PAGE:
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I'm working with a circuit which uses a common schematic for EMI filtering. I simulated the schematic and I added a 200 kHz AC signal to the main 50 Hz line, to model the differential mode noise.

In most of EMI filtering topologies, Cx capacitor are somehow connected to the neutral: enter image description here

Also there are some topologies (maybe IT systems), in which there is no connection between CX capacitors and the neutral: enter image description here

My question is how this CX capacitors filter the differential noise without having path to the neutral?

As you can see, from my simulation result, the 200 kHz noise which I added to the main signal, is filtered by the LC filter (only one line is displayed)

enter image description here

enter image description here

But when I remove the connection of Cx capacitors to the Neutral, no low pass filtering occurs:

enter image description here

enter image description here

Thanks

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    \$\begingroup\$ The noise source should be on the LOAD side as the EMI filter is meant to attenuate the load noise for others on the PCC \$\endgroup\$
    – user16222
    Nov 23, 2021 at 14:38
  • \$\begingroup\$ Yes, you are right, I did it just to simplify the simulation \$\endgroup\$
    – Nima
    Nov 24, 2021 at 5:42

2 Answers 2

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Referencing to N is only required for Common-Mode filtering. The Cx capacitors are not providing any Common-Mode filtering, they are creating a 2 stage Differential-Mode filter.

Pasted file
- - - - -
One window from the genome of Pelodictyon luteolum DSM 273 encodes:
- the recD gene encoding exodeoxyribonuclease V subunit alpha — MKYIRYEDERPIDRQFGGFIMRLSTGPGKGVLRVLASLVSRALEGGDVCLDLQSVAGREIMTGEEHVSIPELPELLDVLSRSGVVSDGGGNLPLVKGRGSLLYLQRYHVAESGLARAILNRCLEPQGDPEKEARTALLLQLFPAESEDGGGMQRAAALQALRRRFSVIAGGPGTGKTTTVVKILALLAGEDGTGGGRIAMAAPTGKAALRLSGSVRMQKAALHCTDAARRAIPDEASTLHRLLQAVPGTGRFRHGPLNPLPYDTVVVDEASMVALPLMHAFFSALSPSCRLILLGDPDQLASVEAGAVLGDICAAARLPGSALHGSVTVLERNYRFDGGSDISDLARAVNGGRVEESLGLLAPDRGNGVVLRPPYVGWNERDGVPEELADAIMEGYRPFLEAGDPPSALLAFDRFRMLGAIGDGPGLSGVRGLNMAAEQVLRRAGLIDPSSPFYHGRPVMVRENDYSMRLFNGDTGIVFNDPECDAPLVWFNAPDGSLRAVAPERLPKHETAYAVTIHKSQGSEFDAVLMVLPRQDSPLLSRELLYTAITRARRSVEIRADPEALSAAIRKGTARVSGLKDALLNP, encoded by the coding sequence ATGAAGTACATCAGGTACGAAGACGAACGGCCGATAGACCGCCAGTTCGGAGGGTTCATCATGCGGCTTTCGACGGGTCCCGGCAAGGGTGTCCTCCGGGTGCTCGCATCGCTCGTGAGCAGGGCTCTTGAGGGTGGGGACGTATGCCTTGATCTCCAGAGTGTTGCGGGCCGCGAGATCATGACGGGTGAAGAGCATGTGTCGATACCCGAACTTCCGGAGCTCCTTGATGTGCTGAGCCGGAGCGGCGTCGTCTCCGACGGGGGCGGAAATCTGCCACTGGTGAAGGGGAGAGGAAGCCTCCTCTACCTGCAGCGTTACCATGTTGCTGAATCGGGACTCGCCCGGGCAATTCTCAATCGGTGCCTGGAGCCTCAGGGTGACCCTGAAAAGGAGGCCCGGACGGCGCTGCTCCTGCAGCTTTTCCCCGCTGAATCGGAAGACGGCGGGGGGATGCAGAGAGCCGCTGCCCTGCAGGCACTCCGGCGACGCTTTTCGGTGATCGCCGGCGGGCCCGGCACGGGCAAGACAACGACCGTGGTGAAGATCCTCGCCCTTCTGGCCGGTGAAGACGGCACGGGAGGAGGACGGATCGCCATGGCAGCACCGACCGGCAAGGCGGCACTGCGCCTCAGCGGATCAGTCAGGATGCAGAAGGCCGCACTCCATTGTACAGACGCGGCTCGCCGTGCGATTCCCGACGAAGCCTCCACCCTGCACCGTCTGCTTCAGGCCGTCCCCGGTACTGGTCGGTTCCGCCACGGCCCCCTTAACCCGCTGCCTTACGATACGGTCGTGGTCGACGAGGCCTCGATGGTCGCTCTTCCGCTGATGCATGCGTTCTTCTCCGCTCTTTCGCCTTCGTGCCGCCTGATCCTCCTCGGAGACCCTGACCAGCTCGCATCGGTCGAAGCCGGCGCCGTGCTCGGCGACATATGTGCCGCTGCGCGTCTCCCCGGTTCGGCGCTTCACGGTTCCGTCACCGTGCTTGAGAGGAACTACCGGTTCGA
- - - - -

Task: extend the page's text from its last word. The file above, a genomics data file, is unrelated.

Cy are providing the single stage Common-Mode filtering by providing a "low impedance" circulatory path back to the LOAD, for any CM noise that may have circulate outside the unit

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Let's talk about this one first:

enter image description here

If you re-arrange the drawing you can see the purpose:

schematic

simulate this circuit – Schematic created using CircuitLab

CX capacitors' purpose is to provide filtering for "differential mode noise". Normally, the NEUTRAL is a current carrying conductor. So a filter for differential mode noise can be placed across each phase and neutral. CY capacitors (i.e. the ones having their one end connected to EARTH) are for common-mode noise filtering because common mode noise exists on each phase conductor and is EARTH-referenced. Remember that ground conductor is assumed to carry the fault current only, not the load current.

Now, looking at this one:

enter image description here

It's obvious that the CX capacitors are for differential mode noise. However, CY capacitors are only placed across L3-E and N-E. This might be an indication of that this product can be used for a single phase system (using only L3, N and E).

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  • \$\begingroup\$ Please refer to this link, then you will see a topology with Cx capacitors connected to the neutral: apitech.com/globalassets/images/products/… \$\endgroup\$
    – Nima
    Nov 24, 2021 at 5:26
  • \$\begingroup\$ I edited the question with this link's image \$\endgroup\$
    – Nima
    Nov 24, 2021 at 5:55
  • \$\begingroup\$ @Nima It appears that you don't have the basic knowledge about differential mode noise and common mode noise. This may help. \$\endgroup\$ Nov 24, 2021 at 6:49
  • \$\begingroup\$ Thanks rohat, But I really studied so much about that and I just simplified the question to be understandable for everyone. I am almost done with the definition of common mode and differential mode noise, their frequencies, and also calculation of the filter components in SINGLE phase system. but stuff is more complicated in 3-phase system. you said the ones having their one end connected to EARTH or NEUTRAL, are for common-mode noise filtering. but I gave you a link that the differential mode filtering capacitors are connected to the Neutral. That's my question. \$\endgroup\$
    – Nima
    Nov 24, 2021 at 7:16
  • \$\begingroup\$ @Nima see my edit. \$\endgroup\$ Nov 24, 2021 at 7:38

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